by Kevin Meers
Using my previous analysis of career approximate value (CAV) on how to value draft picks, this study analyzes how the results apply to the quarterback position. As the five-month debate on what the Colts should do viz. Peyton Manning and Andrew Luck is just beginning, these findings can help inform the Colts’ decision. As with the entire draft, quarterbacks selected first among quarterbacks and earlier in the draft have more expected upside and more expected value. The following analysis looks at the quarterback position in terms of both order drafted and overall pick.
Let’s first look at quarterbacks by order drafted. Both the upside and expected value of the first overall pick stand out here. The upside of drafting the first overall quarterback taken is two and a half times greater than the downside; these both fall very rapidly as more quarterbacks are drafted. Here’s the graph:
The median is a much better metric to use here because there are so many outliers that skew the mean up. For the first overall quarterback taken, however, the mean and median are both 59, just a little worse than David Garrard at 61. The upside, however, is unparalleled. The upper bound is 152, just three below Brett Favre at 155. This upside drops immediately, falling to 116 and 96 at the second and third overall quarterbacks selected respectively. Those are still great picks: Tom Brady has a CAV of 115 and Mark Brunell has a CAV of 96; however, this is the absolute best-case scenario for these picks. They are much more likely to be closer to the median quarterbacks selected second and third overall: second quarterback should be right below Tim Couch at 31 CAV; the third should be right above Patrick Ramsey at 14 CAV.
These findings also imply that, in general, NFL teams are good at identifying players who will become good quarterbacks. If they did not, the above graphs would have trendlines sloping up. Given the strong negative slope of the median curve above, it is clear that CAV falls continuously as the draft continues. There are obvious exceptions to this trend: Alex Smith going over Aaron Rodgers; Tom Brady drafted after Chad Pennington, Giovanni Carmazzi, Chris Redman, Tee Martin, Marc Bulger, and Spergon Wynn. However, perspective is important. These are the exceptions; the rule is that teams are good at identifying talent at the quarterback position.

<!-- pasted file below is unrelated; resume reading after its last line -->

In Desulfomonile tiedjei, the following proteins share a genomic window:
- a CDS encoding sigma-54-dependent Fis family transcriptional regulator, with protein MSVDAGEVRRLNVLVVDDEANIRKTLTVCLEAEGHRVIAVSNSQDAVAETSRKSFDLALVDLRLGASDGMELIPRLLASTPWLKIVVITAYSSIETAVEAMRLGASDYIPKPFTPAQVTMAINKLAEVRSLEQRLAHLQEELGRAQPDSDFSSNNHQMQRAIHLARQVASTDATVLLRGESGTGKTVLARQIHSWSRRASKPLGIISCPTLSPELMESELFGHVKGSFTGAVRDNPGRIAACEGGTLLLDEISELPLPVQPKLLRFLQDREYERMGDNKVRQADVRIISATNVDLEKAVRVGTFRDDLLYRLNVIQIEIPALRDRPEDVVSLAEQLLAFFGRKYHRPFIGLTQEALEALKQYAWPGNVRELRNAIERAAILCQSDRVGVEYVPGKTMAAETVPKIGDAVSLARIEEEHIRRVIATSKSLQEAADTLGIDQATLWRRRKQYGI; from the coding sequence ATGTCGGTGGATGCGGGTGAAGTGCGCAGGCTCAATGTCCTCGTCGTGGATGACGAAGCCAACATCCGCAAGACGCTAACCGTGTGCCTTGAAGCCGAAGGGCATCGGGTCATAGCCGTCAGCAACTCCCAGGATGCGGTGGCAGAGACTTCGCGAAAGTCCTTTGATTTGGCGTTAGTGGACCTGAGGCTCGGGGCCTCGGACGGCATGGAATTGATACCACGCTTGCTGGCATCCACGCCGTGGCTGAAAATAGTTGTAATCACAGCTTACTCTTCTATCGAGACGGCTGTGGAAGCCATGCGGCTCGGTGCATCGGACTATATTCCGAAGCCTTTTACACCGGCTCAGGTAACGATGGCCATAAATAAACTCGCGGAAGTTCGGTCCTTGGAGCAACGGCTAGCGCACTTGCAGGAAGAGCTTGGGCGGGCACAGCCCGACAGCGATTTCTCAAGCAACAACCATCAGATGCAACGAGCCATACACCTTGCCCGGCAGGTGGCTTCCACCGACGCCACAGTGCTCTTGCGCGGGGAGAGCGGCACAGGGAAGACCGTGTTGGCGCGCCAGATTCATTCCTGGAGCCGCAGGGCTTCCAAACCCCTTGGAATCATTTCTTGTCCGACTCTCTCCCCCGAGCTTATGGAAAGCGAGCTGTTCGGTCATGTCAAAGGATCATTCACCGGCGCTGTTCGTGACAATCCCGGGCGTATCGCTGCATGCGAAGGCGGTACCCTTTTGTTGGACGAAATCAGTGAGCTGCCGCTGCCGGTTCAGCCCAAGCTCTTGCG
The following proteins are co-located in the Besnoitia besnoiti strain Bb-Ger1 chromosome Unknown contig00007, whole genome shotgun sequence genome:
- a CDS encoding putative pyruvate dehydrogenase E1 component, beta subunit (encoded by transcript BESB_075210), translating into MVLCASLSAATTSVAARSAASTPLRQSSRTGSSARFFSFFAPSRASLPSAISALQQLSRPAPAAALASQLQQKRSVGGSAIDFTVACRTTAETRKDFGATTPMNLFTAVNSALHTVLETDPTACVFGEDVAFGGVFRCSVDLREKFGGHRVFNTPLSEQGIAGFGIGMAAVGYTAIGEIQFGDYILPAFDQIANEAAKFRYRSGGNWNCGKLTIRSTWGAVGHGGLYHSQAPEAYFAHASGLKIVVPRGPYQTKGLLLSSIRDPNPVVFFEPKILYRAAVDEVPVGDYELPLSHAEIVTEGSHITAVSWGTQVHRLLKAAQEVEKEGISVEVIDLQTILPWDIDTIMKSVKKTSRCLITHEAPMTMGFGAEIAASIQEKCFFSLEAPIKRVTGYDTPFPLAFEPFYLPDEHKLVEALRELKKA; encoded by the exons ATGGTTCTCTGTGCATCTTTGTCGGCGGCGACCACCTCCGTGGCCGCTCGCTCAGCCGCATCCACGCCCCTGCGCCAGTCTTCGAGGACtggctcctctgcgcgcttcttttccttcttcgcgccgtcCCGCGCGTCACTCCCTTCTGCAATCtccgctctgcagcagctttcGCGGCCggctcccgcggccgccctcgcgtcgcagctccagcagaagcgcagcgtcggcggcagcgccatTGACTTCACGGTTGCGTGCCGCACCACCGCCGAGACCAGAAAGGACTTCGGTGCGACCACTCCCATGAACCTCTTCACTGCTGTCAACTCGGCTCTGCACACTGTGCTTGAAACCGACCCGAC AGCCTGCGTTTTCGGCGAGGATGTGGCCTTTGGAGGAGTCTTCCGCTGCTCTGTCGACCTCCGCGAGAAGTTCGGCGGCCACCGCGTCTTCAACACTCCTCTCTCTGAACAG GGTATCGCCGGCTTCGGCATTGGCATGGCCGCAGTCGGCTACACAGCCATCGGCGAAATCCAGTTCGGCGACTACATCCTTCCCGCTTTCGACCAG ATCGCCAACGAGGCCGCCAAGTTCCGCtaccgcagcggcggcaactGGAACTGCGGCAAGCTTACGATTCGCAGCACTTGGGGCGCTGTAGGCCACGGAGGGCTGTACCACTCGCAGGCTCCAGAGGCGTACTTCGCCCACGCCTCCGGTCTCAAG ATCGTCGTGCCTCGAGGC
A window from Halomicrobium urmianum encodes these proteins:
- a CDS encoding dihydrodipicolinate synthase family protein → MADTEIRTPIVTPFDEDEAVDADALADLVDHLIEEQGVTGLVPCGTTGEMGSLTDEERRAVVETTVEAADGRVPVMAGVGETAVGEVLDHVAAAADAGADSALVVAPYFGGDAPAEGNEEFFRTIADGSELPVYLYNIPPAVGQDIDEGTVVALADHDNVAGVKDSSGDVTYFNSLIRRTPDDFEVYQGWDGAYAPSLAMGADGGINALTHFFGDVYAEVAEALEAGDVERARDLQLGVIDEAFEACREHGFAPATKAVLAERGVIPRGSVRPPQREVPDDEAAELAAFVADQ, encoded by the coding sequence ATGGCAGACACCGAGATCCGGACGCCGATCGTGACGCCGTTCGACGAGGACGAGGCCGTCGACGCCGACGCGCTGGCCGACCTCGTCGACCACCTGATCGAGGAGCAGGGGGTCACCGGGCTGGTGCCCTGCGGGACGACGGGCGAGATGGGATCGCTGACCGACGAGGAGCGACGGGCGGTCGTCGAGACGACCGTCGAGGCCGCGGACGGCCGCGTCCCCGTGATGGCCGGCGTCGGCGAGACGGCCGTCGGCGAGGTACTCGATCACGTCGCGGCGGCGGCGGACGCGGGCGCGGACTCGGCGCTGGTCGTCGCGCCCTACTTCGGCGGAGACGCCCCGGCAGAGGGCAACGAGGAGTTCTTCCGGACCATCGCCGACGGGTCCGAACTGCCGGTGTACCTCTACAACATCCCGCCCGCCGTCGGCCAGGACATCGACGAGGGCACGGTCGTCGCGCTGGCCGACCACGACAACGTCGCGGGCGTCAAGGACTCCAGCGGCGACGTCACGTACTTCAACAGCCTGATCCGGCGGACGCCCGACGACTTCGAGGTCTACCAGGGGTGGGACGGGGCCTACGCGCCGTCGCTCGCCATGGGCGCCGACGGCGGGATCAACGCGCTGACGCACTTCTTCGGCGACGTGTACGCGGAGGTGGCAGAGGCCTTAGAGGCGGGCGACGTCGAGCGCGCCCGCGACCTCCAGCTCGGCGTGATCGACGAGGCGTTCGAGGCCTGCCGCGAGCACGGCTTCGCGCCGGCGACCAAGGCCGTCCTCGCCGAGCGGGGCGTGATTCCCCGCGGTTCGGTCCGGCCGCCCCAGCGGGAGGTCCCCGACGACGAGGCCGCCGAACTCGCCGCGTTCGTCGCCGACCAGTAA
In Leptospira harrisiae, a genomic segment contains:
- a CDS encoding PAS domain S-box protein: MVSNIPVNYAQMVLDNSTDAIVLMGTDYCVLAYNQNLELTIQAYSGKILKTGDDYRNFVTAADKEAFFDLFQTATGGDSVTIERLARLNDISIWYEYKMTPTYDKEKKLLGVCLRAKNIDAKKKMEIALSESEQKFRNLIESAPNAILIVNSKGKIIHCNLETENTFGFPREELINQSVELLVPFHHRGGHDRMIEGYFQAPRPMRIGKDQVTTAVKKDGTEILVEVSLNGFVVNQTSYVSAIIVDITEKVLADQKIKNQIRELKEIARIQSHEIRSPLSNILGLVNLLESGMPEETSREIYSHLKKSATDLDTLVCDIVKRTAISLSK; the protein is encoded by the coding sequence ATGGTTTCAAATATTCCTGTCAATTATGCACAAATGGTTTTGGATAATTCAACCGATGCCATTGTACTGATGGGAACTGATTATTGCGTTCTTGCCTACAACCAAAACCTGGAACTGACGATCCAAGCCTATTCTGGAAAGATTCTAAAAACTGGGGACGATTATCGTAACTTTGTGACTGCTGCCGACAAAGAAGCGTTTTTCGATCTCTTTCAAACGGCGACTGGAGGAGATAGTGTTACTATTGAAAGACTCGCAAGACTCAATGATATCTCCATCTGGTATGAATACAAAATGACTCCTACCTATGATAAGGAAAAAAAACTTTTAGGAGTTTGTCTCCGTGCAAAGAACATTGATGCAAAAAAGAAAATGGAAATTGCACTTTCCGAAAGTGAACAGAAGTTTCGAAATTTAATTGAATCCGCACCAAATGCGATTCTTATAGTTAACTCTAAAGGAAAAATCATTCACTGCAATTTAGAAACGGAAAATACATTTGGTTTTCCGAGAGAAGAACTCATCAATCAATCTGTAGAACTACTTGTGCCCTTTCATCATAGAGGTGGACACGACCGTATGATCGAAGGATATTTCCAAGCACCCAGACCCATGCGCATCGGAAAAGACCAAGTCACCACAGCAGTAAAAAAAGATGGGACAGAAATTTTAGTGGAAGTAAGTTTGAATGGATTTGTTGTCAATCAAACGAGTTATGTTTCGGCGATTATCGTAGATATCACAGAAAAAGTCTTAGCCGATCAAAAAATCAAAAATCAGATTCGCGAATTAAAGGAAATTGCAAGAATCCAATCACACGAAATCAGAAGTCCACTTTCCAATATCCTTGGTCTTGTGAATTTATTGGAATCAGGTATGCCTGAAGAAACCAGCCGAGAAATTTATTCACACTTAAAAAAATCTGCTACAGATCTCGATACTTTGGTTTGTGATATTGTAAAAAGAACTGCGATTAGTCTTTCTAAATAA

Order drafted is not the only important way to analyze the quarterback position. Overall draft pick is also important. Looking at the data from draft pick instead of order selected requires grouping picks into 16-pick (half round) buckets; without this grouping the sample sizes are way too small. Even with these groups, the models are very noisy. The graph and analysis follow below.
The large groupings hide the drop in value from early to late round picks in the mean and median graphs. That said, there is still a clear downward trend from early rounds to later ones. The upper bound line is the most important line here. The extreme drop after the 33-48 bucket is the really significant point to take from this chart. Before the 48th overall pick, any quarterback has the potential to be the next Jim Kelly or Drew Bledsoe. After that pick, the upside vanishes. For the rest of the draft, the maximum upside of every quarterback is right around the David Garrard range. Mark Brunell solely causes the peak at the 113-128 bucket, which demonstrates that it is possible to find a talented quarterback late; it’s simply highly unlikely.
The conclusion here is simple: if you need a quarterback, draft a one as early as possible. If you draft a quarterback after the 48th overall pick, temper expectations. There’s a reason Tom Brady’s story stands out: he’s the only quarterback of 262 drafted after pick 100 since 1980 to have a CAV over 100. Only Mark Brunell and Trent Green are close, but Brady’s CAV/year is a full 4 points higher than theirs, putting him in a class apart. If teams want a good quarterback, they must draft one early.